In the application those are split by arrows to navigate the filmstrip and a button to select or deselect them aAll
On either side of the Preview pane above the toolbar are collapsible panes. On the left are the Presets and on the right the Controls. A click on the arrow associated with them makes them disappear until you hover the mouse over the small arrow. Another click and the pane stays open.
That's really a nice way to work. You can expand the image in the Preview pane to take advantage of as much screen space as possible without losing access to the Presets or the Controls. And if you need either to stay open, you can do that with a click.
One of the problems with any of these applications is listing the names of the presets, particularly when they are as long as the ones in Exposure. If it's just a film emulsion, it will fit under the thumbnail. But when it includes exposure information or some additional effect, you usually have to hover over the thumbnail to read the whole name.
But by just resizing the pane after closing the Controls pane, say, you can see many more full names. So don't be shy about configuring the workspace more comfortably for what you're doing. It was designed for just that.
PRESETS | Back to Contents
There are a lot of presets in Exposure. In his review, Tyson Robichaud counted 346, including 180 Black and White and 266 Color.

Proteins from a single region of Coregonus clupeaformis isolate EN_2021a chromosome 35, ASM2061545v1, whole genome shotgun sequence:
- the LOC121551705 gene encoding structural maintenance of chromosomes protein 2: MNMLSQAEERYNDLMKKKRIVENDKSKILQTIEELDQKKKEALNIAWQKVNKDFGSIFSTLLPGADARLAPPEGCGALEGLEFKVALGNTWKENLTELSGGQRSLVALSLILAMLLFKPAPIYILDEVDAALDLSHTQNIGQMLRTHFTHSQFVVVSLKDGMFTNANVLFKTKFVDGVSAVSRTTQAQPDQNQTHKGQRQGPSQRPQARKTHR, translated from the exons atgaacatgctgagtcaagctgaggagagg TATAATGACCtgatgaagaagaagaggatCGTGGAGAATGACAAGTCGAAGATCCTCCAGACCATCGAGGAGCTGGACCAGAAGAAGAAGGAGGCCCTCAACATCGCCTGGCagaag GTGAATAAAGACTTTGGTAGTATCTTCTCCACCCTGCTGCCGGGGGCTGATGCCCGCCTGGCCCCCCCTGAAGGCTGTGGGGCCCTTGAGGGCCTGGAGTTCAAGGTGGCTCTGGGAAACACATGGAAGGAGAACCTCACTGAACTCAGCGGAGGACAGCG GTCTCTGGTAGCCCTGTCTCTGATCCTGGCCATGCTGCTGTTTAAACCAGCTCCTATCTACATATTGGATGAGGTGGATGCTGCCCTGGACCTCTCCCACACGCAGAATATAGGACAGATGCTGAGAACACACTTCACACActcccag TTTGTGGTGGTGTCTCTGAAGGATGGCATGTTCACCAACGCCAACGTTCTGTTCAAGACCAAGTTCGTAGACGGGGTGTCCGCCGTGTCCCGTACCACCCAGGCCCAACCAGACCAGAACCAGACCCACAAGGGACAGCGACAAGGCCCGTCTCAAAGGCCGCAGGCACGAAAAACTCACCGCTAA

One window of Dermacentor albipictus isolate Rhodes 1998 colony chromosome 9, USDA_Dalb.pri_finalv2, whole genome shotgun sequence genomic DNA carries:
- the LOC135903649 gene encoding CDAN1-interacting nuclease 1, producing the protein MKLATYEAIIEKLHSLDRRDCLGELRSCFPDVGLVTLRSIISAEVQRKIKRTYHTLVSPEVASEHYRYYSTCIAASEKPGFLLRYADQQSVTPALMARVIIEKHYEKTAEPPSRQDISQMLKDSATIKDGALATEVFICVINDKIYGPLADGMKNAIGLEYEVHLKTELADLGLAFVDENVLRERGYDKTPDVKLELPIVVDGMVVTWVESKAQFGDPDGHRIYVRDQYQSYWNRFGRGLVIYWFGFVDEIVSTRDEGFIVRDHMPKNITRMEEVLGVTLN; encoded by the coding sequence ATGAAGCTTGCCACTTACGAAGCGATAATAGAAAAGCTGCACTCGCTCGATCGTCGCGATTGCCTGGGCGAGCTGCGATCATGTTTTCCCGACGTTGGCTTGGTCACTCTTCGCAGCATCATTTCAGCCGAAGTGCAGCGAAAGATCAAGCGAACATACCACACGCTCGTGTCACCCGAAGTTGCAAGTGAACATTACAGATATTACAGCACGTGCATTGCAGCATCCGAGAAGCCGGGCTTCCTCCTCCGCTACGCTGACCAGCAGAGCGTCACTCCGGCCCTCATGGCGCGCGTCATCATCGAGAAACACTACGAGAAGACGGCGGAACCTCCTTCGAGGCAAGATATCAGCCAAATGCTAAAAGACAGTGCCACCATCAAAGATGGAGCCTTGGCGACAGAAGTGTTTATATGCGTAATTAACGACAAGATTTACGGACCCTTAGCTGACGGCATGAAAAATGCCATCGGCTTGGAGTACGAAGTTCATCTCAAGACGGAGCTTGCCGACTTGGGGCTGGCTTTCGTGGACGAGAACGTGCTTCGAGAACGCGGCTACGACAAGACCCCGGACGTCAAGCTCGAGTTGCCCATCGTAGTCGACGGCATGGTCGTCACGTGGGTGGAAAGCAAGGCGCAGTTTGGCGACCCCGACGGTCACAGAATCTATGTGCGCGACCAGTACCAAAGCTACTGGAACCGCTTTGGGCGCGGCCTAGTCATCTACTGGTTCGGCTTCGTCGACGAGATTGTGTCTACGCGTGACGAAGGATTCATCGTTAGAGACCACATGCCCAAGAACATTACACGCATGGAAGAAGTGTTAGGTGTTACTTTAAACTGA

Having a lot of presets can be confusing, but they are nicely organized in Exposure so you can hone in on something pretty quickly. There are six buttons at the top: All, Color, B&W, Favorites, User and Recent to filter the list, which expands when you pick a category. A search bar helps narrow things down as well.
Two buttons next to the search bar display the list or thumbnail view in two or three columns. A Home button on top of the pane returns you to the view you had opened. And a Plus button lets you add the current effect as a custom preset.
CONTROLS | Back to Contents
The Controls pane has a wealth of options but, oddly, no histogram. We always find a histogram helpful, so we're a bit disappointed by that.
At the top, there are a few Enlargement options, very efficient ones: Fit the image in the pane, show it at 100 percent or pick from a list of options that run from 1:16 to 16:1. The option you select becomes your third option, so if you like seeing things half-sized, you can just click 1:2 and it will remain on the toolbar.